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#36
(05-20-2017, 11:09 AM)Paul Wrote:
(05-20-2017, 06:56 AM)Pacman Wrote: The Bishops of Rome began adding the filioque into the Creed in the 11th century due to pressure from the Frankish potentates of the age. They did not have the authority to do this. The only way the filioque could have been licitly added was by convening a new Ecumenical Council to approve it.

The Pope certainly had the authority for this. Christ gave the keys to Peter, not to all the Apostles. The Filioque is not heretical, and no Council has authority over a Pope. What's in the Nicene Creed is dogmatic, but choosing what to include and what not to include isn't.

I realise the Orthodox don't accept the authority of the Pope over other bishops, or over an ecumenical council, but you know what the Church teaches about the Pope. And by rejecting the primacy of Rome, it makes the Orthodox schismatic. Yes, from their point of view, the Catholics are the schismatic ones, but this is a traditional Catholic forum. We're not going to treat what the Church teaches as just one point of view, or one option.

But look at this like an A/B Test: which administrative status quo has been more successful at maintaining the unchanging truth of Christ: the Catholic Church where the Pope has the authority to do anything he wants whenever he wants, or the Eastern Orthodox system where no one is above the canons of the Ecumenical Councils?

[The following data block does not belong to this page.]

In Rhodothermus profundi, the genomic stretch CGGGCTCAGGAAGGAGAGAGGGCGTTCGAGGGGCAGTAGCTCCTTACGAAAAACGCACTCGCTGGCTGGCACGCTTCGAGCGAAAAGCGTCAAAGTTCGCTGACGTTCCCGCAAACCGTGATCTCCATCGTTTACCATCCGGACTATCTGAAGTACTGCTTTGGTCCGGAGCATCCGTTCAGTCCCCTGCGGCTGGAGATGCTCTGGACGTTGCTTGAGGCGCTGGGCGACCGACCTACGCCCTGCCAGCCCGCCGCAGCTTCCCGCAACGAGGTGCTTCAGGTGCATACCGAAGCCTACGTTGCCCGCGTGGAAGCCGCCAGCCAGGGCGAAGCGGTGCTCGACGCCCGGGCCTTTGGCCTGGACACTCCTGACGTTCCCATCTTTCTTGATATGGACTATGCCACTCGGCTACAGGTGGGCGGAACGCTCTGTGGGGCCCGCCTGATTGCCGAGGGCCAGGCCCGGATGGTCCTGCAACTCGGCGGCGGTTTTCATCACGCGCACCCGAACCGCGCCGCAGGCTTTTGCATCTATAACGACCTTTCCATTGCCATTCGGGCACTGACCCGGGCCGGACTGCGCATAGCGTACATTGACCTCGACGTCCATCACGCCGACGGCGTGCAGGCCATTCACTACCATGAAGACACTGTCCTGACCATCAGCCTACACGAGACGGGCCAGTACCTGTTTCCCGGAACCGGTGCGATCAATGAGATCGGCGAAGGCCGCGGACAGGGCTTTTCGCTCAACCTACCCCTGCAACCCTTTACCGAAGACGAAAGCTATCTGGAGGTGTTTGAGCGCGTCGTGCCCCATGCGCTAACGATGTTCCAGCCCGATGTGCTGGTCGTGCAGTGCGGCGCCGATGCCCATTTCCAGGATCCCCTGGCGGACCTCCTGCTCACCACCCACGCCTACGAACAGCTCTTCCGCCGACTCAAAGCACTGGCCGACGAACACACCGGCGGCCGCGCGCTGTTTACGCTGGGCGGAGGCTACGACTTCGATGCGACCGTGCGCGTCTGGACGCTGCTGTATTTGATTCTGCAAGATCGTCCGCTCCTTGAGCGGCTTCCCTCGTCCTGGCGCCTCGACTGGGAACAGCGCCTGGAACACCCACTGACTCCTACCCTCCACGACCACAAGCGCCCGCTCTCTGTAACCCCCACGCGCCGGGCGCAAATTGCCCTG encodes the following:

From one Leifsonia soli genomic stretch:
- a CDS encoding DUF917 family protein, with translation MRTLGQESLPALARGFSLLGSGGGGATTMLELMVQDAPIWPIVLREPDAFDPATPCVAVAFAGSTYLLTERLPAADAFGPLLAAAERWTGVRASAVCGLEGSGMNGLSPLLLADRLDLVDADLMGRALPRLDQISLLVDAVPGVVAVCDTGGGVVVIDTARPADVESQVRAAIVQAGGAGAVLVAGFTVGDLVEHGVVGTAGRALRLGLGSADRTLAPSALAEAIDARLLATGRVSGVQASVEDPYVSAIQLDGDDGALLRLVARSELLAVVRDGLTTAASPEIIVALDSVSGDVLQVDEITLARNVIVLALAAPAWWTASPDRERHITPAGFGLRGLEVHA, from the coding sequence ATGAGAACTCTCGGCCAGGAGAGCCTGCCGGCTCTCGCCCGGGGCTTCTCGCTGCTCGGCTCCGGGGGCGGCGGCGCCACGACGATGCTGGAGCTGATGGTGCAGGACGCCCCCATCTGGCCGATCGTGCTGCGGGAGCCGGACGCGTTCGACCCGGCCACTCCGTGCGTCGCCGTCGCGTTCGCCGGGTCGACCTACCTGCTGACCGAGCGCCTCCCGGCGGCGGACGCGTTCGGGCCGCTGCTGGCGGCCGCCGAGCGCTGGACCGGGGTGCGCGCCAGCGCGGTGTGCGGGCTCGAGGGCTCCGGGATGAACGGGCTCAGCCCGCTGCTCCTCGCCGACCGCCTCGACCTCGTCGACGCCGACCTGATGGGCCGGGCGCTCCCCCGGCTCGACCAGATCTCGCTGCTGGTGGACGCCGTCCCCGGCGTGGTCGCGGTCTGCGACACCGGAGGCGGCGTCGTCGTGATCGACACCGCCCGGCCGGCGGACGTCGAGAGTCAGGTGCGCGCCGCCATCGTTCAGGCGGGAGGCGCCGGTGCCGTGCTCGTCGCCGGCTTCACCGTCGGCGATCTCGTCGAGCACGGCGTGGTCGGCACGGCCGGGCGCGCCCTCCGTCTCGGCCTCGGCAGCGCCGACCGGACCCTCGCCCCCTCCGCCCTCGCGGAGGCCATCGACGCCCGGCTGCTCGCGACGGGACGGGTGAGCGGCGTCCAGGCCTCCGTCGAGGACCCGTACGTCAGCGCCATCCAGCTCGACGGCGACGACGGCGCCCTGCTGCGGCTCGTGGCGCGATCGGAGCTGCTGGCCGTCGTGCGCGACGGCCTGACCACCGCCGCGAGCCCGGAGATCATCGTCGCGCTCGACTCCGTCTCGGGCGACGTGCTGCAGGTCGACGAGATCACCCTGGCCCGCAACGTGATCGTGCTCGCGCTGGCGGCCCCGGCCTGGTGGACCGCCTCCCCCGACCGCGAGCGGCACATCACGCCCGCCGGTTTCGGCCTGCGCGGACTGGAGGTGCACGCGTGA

I think it is unambiguously true that for the purpose of preserving the ancient teachings of the Church, the Eastern Orthodox conciliar system has worked better. And you can see this also in the different theories on dogma. After Vatican II, the Catholic Church admitted that dogma develops over time and that new definitions are passed to develop dogma. But the Eastern Orthodox continues to maintain that the teachings of the Church never change and that the only purpose of new dogmatic definitions is to protect the unchanging truth of Christ.
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#37
(05-22-2017, 07:19 AM)Pacman Wrote: But look at this like an A/B Test: which administrative status quo has been more successful at maintaining the unchanging truth of Christ: the Catholic Church where the Pope has the authority to do anything he wants whenever he wants, or the Eastern Orthodox system where no one is above the canons of the Ecumenical Councils?
The Pope does not have the authority "to do anything he wants whenever he wants."
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#38
(05-22-2017, 07:31 AM)In His Love Wrote:
(05-22-2017, 07:19 AM)Pacman Wrote: But look at this like an A/B Test: which administrative status quo has been more successful at maintaining the unchanging truth of Christ: the Catholic Church where the Pope has the authority to do anything he wants whenever he wants, or the Eastern Orthodox system where no one is above the canons of the Ecumenical Councils?
The Pope does not have the authority "to do anything he wants whenever he wants."

The episode I referred to before involving Pope Leo III implies that the Pope has the authority to at any time ignore or change the canons of Ecumenical Councils. That may not imply total power, but it does mean that the Pope can do pretty much whatever he wants within reason.